Welcome to my campfire. Pull up a log and make yourselves comfortable.
Well, not too comfortable now… make sure those logs are a good 2 metres or 6 feet apart.
Get your marshmallows on your stick, or maybe grill up something a little more substantial.
I’d like to sing you a song about Paradise. Paradise, Kentucky, that is. You see, last week, a favourite singer/songwriter died of COVID-19. His body had been through so much, having survived squamous cell cancer on his neck a number of years earlier, and it just couldn’t survive this new assault.
John Prine was discovered in the ’70’s in Chicago by Robert Ebert and Kris Kristofferson. He was much admired for his down-to-earth songwriting, so often infused with humour, and known for his raspy voice. Some compared him to Bob Dylan, but his style had a lot of bluegrass mixed in with the folk.
One of the songs on his first album was about his parents’ hometown in Kentucky, mourning the ravages that the town had suffered at the hands of the Peabody Coal Company during the years of strip mining. “Paradise” also talks about the simpler times of childhood and wanting to go back to where you are from when you die.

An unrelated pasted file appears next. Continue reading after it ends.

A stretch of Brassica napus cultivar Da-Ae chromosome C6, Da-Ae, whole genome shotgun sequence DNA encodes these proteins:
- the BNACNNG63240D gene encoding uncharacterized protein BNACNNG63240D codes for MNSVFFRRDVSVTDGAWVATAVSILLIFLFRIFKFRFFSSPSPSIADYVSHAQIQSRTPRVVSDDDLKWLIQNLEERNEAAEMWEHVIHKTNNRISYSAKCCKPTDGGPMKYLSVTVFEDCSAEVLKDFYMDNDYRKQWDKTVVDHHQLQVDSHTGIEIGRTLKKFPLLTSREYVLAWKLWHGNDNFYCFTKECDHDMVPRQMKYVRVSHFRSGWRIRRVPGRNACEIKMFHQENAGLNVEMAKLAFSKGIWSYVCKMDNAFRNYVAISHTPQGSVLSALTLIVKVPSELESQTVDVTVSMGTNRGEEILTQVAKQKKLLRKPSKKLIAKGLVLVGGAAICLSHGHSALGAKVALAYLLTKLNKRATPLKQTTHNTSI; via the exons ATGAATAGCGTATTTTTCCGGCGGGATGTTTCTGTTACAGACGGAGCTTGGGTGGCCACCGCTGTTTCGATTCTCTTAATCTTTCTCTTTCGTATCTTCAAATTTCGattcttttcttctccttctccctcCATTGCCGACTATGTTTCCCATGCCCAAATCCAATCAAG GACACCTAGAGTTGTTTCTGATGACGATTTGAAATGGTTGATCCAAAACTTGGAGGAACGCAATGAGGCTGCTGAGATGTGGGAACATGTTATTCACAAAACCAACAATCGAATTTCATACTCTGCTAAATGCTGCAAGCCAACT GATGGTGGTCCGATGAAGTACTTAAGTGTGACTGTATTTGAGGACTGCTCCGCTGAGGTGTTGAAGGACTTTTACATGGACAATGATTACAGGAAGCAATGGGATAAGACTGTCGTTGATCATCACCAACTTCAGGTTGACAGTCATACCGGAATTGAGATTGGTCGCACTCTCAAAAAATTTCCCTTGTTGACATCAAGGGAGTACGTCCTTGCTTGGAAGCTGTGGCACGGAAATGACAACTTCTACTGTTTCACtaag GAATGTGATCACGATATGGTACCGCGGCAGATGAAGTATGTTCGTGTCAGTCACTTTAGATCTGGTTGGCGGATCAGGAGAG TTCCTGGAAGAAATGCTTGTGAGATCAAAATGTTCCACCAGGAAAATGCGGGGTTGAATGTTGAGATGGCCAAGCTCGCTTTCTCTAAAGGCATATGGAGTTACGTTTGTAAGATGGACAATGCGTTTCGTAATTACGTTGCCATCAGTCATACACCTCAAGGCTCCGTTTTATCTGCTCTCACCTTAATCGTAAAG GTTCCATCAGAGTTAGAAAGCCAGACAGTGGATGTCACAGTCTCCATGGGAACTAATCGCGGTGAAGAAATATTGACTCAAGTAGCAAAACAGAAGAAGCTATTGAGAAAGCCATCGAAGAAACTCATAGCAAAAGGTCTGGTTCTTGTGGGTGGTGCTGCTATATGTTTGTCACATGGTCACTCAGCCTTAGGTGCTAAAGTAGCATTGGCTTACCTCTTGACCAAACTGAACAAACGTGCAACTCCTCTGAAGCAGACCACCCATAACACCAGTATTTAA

When I heard that John Prine was sick, for the first time in 5 or 10 years I wanted to get out my guitar and sing. My fingers hurt making the chords on the steel-string guitar and I’m a bit rusty on the chord changes, but here is my campfire tribute to John Prine, recorded on my iPhone:
While Prine was sick in the hospital, Stephen Colbert posted a video of himself singing with John Prine just a few years ago, showing off a surprisingly good bluegrass voice.
And here is Bill Murray talking about how John Prine’s lyrics brought him back from feeling depressed, by making him think he might be able to laugh again.
And John Prine himself, singing in 2018 about what’s going to happen when he gets to heaven.
Rest in Paradise, John. Thanks for all the joy that your songs brought to me and so many others.